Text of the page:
- DHEA (hormone support)
- COQ10 (ubiquinol) (anti-oxidant, counteract muscle pain caused by Atorvastatin)
- Diosvein/Hesperidan (circulation / leg edema)
- Pycnogenol (circulation / leg edema)
- Vitamin K (arterial health)
- Vitamin D3 (because I don’t get enough sun)
- Sunflower lecithin (to assist absorption of fat-solubal vitamins since I don’t take them with food)
- Fiber (psyllium husks) (to reduce cholesterol reabsorption)
- Trace mineral drops (added to drinking water each day)
After years (decades) of trying all manner of fitness/strength routines, I now focus on functional fitness.
- Core strengthening exercises
- Hip strengthening exercises
Monday, Wednesday, Friday
- Pullups, pushups and dips (two sets each)
- Shovel glove sledgehammer routine (12-pound sledge)
Tuesday, Thursday, Saturday
- Balance routine
- Exercise bike
I struggle mightily with binge-eating if I stray too far from the things I know are safe. I also have several food sensitivities. What I don’t each is probably more important than what I do eat, so I’ll start there.
What I don’t consume
I don’t drink anything except water and unsweetened almond milk.
I don’t eat things I know I’m sensitive to:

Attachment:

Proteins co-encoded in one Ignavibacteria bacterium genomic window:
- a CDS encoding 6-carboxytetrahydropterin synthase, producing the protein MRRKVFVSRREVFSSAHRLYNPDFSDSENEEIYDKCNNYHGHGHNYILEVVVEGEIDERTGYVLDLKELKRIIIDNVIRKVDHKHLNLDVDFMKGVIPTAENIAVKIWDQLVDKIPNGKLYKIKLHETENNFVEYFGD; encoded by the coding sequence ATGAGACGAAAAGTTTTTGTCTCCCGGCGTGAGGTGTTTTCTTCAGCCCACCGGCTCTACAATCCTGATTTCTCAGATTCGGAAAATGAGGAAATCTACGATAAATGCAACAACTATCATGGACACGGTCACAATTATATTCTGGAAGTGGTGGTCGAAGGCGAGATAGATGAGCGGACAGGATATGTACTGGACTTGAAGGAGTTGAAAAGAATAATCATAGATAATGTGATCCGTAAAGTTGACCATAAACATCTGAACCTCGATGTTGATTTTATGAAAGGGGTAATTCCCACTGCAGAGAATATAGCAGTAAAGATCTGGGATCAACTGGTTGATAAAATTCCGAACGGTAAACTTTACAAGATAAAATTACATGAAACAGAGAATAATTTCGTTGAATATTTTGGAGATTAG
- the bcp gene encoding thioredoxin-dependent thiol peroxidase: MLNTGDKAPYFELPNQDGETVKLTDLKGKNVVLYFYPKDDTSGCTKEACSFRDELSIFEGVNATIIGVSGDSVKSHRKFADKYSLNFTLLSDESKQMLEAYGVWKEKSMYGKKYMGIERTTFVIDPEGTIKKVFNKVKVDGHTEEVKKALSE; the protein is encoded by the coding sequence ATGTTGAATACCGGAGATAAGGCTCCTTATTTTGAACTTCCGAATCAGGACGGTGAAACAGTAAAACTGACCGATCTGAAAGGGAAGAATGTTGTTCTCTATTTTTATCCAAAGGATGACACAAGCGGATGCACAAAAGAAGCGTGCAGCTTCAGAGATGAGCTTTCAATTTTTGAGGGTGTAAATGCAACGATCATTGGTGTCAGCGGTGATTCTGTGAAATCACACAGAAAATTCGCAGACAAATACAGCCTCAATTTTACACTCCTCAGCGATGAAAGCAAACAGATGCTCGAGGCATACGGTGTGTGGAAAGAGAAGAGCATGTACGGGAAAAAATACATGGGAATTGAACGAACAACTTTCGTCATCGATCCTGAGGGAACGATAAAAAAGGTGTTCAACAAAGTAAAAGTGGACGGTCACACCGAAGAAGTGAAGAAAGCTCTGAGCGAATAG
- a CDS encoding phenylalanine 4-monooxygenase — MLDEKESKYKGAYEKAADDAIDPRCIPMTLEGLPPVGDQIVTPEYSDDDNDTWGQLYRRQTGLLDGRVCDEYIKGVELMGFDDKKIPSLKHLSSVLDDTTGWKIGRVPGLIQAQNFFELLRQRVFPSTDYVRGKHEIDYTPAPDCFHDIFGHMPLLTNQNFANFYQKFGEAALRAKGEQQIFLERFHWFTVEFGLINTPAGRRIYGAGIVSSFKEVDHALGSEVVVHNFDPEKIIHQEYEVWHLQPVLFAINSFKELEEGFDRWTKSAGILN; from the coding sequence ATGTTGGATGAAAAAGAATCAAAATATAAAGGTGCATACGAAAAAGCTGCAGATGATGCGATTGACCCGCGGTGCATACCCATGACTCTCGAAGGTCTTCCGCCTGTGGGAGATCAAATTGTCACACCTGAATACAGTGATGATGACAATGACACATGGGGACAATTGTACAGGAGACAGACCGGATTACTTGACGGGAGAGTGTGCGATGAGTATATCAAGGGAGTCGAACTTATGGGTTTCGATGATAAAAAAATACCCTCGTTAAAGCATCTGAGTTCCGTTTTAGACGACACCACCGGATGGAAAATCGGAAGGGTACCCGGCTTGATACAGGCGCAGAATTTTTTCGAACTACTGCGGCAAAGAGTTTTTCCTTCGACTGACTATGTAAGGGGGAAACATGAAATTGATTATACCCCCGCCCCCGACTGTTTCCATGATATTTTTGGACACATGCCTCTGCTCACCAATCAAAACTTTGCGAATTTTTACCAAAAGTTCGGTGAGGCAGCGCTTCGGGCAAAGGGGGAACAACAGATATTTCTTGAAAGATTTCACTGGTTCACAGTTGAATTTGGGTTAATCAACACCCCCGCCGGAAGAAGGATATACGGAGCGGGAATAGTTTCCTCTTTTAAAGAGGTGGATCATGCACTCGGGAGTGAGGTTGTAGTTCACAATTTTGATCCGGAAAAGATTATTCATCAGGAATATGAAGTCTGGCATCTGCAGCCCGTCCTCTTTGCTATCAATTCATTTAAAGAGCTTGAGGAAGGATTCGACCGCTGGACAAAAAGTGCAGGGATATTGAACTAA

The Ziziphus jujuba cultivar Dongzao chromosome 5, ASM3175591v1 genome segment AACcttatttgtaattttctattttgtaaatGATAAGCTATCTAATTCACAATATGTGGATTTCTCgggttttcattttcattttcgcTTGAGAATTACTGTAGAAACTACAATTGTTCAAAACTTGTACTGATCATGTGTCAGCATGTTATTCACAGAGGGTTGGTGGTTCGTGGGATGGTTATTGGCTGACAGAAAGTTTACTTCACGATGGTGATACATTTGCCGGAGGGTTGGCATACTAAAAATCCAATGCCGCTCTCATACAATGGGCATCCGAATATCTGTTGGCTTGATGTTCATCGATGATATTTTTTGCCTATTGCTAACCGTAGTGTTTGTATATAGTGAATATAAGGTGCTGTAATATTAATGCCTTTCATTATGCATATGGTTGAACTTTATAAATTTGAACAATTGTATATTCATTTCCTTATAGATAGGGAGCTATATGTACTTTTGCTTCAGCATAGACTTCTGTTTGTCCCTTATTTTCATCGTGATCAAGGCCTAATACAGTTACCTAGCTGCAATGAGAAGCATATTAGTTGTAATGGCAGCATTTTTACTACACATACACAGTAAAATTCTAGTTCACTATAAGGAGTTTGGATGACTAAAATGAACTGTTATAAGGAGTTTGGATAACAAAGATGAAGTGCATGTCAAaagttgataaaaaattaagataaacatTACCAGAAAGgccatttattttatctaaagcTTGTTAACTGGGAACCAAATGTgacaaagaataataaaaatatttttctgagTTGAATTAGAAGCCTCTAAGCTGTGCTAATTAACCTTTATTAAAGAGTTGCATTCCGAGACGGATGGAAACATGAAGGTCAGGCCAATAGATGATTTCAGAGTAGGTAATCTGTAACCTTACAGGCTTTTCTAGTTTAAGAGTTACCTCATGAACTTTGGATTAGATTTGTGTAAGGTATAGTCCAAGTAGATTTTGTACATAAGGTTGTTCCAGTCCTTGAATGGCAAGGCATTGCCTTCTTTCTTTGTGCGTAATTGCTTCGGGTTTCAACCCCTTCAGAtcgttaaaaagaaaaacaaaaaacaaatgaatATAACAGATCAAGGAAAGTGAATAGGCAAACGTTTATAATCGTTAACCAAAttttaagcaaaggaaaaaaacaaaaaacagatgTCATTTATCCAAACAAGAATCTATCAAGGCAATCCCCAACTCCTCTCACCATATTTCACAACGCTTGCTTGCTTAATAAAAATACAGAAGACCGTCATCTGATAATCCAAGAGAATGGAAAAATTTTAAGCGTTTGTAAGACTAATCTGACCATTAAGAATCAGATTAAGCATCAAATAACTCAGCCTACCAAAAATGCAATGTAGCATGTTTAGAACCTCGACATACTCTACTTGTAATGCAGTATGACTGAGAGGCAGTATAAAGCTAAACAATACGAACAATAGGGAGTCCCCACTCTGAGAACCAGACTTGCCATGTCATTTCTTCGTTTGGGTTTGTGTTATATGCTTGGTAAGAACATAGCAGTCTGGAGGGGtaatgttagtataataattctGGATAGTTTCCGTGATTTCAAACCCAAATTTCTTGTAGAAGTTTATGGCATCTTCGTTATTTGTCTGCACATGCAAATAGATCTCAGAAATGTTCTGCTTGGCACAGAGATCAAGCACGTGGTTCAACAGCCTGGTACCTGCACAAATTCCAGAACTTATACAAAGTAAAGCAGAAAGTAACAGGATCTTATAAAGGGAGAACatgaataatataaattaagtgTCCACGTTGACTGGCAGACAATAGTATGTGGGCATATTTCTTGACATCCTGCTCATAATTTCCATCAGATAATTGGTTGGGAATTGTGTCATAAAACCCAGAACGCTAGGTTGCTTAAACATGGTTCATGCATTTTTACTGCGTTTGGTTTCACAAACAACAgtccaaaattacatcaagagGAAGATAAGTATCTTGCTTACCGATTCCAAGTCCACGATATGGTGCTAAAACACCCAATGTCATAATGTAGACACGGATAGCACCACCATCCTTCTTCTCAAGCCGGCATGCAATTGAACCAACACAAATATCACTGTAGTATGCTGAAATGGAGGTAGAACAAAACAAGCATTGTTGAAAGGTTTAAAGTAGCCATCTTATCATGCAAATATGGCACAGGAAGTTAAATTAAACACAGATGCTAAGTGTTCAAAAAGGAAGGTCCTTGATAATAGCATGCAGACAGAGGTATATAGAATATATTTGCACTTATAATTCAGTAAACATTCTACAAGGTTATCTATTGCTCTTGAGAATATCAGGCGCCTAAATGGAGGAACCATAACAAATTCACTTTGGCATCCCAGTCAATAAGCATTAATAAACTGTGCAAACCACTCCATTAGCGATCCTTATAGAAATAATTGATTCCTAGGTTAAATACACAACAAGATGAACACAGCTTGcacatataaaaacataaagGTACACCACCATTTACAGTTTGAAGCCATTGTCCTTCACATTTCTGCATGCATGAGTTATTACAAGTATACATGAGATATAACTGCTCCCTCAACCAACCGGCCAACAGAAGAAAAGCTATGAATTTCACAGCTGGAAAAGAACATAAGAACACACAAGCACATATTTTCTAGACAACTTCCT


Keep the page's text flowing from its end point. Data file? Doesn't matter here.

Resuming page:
- eggs beyond the amount found in mayo
- caffeine in any form
What I do consume
I essentially eat Paleo nearly all the time, but not religiously. It comes to down to focusing on meat, non-starchy vegetables, fruit/berries, and fats. The fats are primarily non-saturated; I’m not afraid of it, it just happens that way. I have to watch the nuts because I’ll binge on them.
I rarely eat grains, primarily to avoid excessive starch carbs. I don’t mind tubers and eat sweet potatoes occasionally and real potatoes even less. Winter squash is good.
I avoid sugar or other sweeteners as much as I can. I don’t eat desserts such as cookies, cakes, pies, pastries, etc. I have a horrible sweet tooth and can’t stop once I start. So I don’t keep dessert stuff in the house. Frozen blueberries are my stand-in for ice cream.
Have a comment about this? Use my contact form.
Until next time…remember: Think about it. A lot. Then do something.